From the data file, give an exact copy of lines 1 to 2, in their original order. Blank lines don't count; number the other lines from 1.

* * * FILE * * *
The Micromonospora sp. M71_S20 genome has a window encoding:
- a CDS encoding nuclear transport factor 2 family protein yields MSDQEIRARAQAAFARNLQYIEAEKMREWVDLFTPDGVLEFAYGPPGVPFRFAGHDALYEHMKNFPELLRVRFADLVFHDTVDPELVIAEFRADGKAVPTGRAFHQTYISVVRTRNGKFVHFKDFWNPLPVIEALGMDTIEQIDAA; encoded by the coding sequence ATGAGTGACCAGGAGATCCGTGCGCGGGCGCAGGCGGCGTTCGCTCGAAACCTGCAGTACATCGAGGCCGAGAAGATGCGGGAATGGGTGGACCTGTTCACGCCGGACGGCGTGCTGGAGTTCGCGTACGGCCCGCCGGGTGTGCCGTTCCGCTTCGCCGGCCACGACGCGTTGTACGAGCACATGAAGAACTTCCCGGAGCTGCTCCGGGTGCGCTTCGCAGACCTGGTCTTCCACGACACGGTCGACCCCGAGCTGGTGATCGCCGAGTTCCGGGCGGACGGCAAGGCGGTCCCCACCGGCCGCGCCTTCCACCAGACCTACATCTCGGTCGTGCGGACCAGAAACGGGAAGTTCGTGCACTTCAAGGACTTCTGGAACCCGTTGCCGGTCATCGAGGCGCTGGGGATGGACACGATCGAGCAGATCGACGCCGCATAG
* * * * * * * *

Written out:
The Micromonospora sp. M71_S20 genome has a window encoding:
- a CDS encoding nuclear transport factor 2 family protein yields MSDQEIRARAQAAFARNLQYIEAEKMREWVDLFTPDGVLEFAYGPPGVPFRFAGHDALYEHMKNFPELLRVRFADLVFHDTVDPELVIAEFRADGKAVPTGRAFHQTYISVVRTRNGKFVHFKDFWNPLPVIEALGMDTIEQIDAA; encoded by the coding sequence ATGAGTGACCAGGAGATCCGTGCGCGGGCGCAGGCGGCGTTCGCTCGAAACCTGCAGTACATCGAGGCCGAGAAGATGCGGGAATGGGTGGACCTGTTCACGCCGGACGGCGTGCTGGAGTTCGCGTACGGCCCGCCGGGTGTGCCGTTCCGCTTCGCCGGCCACGACGCGTTGTACGAGCACATGAAGAACTTCCCGGAGCTGCTCCGGGTGCGCTTCGCAGACCTGGTCTTCCACGACACGGTCGACCCCGAGCTGGTGATCGCCGAGTTCCGGGCGGACGGCAAGGCGGTCCCCACCGGCCGCGCCTTCCACCAGACCTACATCTCGGTCGTGCGGACCAGAAACGGGAAGTTCGTGCACTTCAAGGACTTCTGGAACCCGTTGCCGGTCATCGAGGCGCTGGGGATGGACACGATCGAGCAGATCGACGCCGCATAG